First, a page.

verb (used with object), grit·ted, grit·ting.
verb (used without object), grit·ted, grit·ting.
- griswold versus connecticut,
- grit one's teeth,
- gritti-stokes amputation
Origin of grit
verb grits, gritting or gritted
Word Origin for grit
noun, adjective Canadian
Old English greot "sand, dust, earth, gravel," from Proto-Germanic *greutan "tiny particles of crushed rock" (cf. Old Saxon griot, Old Frisian gret, Old Norse grjot "rock, stone," German Grieß "grit, sand"), from PIE *ghreu- "rub, grind" (cf. Lithuanian grudas "corn, kernel," Old Church Slavonic gruda "clod"). Sense of "pluck, spirit" first recorded American English, 1808.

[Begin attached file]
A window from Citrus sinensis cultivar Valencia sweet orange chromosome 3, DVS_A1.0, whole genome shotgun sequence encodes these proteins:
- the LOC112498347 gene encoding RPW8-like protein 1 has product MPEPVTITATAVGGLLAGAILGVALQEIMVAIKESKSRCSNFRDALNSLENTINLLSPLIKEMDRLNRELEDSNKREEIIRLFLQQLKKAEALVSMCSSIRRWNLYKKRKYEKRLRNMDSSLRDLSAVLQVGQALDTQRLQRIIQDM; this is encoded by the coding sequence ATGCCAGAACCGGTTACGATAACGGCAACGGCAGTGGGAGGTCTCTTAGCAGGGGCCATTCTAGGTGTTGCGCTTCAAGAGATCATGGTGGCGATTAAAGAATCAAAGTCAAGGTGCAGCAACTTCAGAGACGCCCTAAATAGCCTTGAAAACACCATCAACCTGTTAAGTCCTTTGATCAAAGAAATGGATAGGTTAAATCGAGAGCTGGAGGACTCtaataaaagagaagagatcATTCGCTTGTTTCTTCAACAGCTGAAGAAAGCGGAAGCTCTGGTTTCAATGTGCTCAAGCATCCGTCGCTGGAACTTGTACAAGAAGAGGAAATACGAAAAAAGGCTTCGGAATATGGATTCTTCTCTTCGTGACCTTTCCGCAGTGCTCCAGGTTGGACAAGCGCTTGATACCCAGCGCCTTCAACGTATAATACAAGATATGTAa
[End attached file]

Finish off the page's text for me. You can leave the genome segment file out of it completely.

"make a grating sound," 1762, probably from grit (n.). Related: Gritted; gritting.
grit one's teeth
Summon up one's strength to face unpleasantness or overcome a difficulty. For example, Gritting his teeth, he dove into the icy water. This expression uses grit in the sense of both clamping one's teeth together and grinding them with effort. [Late 1700s]